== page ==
Midway between Speyer and Mainz – both 50km away – WORMS is one of Germany’s oldest cities, famous as the fifth-century home of the Burgundian kingdom, as celebrated in the Nibelungenlied, on the subject of which Worms has an excellent multimedia museum. But the city has also flourished in several eras since, first under Charlemagne, who made it his winter residence, and particularly during the Salian dynasty (1024–1125) when the city’s grand Romanesque Dom was built. Worms also occasionally served as a seat for the imperial parliament, most famously when it sat in judgement on Martin Luther in 1521.
For many centuries Worms was also home to a powerful Jewish community, which began to grow prodigiously in the eleventh century to became – along with Mainz and Speyer – one of the foremost in Germany. It survived the fifteenth century when many other cities expelled their Jews, only to be virtually eradicated by the Third Reich. Nevertheless important reminders remain, above all in its Jewish graveyard and rebuilt synagogue. All this is fairly quickly explored leaving you to wander Worms’ pedestrianised Altstadt, which was attractively rebuilt following almost total destruction in World War II. The old town always has a reasonable bustle about it, but is best during the mid-August Nibelungen Festspiele, a two-week theatre festival based on the epic, and the Backfischfest, a wine festival that follows, when fried fish is the accompaniment of choice.Read More
Written at the end of the twelfth century, the Nibelungenlied is the German epic tale, based on legends surrounding the destruction of the Burgundian kingdom: Roman allies who ran Worms for about twenty years in the fifth century AD before being driven out by the Huns. It’s a captivating tale with a glut of mythic beings like dragons and giants, and much drama in the form of love, hate, riches, treachery, revenge and lots of death.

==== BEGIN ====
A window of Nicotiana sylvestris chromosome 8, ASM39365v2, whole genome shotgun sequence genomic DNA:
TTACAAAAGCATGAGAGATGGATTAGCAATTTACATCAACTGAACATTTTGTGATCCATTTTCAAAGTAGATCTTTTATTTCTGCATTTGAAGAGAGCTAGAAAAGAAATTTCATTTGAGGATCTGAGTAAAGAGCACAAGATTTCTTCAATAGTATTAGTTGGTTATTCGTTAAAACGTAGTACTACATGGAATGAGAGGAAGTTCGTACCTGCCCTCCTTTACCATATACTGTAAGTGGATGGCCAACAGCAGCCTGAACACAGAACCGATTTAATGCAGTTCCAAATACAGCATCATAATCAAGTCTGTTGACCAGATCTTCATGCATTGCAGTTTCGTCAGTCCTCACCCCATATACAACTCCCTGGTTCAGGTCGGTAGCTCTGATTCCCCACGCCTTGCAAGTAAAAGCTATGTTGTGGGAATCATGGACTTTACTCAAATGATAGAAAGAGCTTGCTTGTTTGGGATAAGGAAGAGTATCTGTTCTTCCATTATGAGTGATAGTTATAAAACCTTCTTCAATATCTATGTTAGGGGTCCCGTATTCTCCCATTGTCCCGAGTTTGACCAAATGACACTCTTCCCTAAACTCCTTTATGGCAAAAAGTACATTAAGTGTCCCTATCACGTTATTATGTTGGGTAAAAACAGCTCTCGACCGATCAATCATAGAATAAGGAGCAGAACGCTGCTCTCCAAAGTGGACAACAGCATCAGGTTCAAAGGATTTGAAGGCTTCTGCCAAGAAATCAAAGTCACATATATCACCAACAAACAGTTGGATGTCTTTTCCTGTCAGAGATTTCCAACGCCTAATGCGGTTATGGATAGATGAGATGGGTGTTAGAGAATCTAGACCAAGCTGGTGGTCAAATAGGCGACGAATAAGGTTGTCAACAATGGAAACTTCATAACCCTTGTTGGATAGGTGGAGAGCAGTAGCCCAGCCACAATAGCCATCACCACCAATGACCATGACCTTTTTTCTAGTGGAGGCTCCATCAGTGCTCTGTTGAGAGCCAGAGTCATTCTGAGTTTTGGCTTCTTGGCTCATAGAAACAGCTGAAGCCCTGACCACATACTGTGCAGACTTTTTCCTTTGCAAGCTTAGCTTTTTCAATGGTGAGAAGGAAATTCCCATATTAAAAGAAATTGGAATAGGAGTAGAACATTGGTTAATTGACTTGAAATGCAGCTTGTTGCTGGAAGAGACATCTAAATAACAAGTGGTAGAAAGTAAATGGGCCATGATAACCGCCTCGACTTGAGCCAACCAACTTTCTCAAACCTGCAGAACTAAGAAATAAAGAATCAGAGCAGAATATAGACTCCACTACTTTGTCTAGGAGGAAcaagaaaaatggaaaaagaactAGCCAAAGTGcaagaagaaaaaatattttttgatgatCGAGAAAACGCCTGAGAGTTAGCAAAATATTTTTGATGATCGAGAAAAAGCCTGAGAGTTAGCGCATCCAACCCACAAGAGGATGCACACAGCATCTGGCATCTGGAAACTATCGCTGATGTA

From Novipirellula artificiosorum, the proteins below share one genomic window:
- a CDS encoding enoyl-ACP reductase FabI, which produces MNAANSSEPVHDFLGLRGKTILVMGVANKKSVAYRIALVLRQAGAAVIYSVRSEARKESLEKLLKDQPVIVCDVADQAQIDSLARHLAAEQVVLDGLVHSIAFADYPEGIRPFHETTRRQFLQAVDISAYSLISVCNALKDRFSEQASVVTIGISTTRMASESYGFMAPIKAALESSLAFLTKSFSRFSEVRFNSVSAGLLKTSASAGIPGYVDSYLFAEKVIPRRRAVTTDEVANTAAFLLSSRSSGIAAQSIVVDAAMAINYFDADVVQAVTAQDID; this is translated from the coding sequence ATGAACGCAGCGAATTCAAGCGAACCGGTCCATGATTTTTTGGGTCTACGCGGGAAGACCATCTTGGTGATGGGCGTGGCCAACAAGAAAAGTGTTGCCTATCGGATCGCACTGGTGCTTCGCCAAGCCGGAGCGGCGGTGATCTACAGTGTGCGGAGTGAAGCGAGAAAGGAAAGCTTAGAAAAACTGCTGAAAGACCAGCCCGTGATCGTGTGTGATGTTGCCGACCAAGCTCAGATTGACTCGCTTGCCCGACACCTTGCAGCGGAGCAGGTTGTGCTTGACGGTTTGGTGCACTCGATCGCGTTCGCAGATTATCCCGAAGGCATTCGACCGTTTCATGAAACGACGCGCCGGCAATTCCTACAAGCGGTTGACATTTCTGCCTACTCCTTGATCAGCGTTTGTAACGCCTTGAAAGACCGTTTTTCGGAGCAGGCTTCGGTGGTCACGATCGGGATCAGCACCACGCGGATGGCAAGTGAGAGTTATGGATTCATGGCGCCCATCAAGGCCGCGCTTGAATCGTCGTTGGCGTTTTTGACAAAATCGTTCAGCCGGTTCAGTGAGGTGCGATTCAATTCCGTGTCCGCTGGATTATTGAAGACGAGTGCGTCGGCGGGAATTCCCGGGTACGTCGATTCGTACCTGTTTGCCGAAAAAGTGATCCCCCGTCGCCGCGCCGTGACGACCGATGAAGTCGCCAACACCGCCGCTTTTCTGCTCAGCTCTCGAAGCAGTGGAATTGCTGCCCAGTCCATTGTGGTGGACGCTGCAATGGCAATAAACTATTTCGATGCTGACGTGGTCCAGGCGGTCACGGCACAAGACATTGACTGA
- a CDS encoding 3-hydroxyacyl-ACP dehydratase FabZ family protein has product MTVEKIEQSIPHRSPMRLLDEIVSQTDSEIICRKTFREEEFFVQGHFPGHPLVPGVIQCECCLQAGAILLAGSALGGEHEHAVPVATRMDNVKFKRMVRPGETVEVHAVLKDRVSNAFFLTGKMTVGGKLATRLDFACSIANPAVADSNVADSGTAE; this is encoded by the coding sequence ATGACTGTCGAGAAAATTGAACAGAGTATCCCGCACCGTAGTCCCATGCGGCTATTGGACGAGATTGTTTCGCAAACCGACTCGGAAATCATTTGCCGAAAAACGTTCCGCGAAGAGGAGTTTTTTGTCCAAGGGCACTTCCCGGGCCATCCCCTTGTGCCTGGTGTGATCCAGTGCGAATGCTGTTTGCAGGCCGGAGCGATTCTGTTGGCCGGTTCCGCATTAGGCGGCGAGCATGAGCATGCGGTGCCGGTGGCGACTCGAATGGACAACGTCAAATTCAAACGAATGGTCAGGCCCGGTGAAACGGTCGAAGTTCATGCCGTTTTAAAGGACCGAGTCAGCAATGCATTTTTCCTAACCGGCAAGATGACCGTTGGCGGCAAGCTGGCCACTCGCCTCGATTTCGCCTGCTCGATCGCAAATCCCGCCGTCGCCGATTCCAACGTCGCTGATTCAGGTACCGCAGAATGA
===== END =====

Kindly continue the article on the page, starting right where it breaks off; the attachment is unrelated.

Nibelung himself was the mythical king of Nibelungenland (Norway), who, with twelve giants, guarded a hoard of treasure. Siegfried, prince of the Netherlands and hero of the first part of the poem, kills Nibelung and his giants and pinches the hoard as a dowry for his new wife Kriemhild of Burgundy. Siegfried then helps Kriemhild’s brother, Gunther, King of Burgundy, to gain the hand of Brunhild of Iceland. This is no mean feat since the immensely powerful Brunhild will only marry a man who can beat her at the javelin, shot put and long jump. Siegfried helps Gunther to cheat – using his rather handy cloak of invisibility – and win Brunhild over. After the marriage, Kriemhild indiscreetly lets Brunhild know how she’d been tricked, which infuriates her so much that she arranges for Gunther’s aide, Hagan (the poem’s chief villain), to murder Siegfried, grab the treasure, and toss it in the Rhine. The plan is to recover it later, but by the end of the poem everyone’s dead, so the treasure’s lost.
The second part of the poem tells of Kriemhild’s subsequent marriage to Attila the Hun (called Etzel in the poem). Kriemhild invites the Burgundians to the Hunnish court, where Hagan lets rip once again and ends up killing Etzel’s son. Aghast, Kriemhild decapitates Gunther and Hagan with her own hands, only to be killed herself.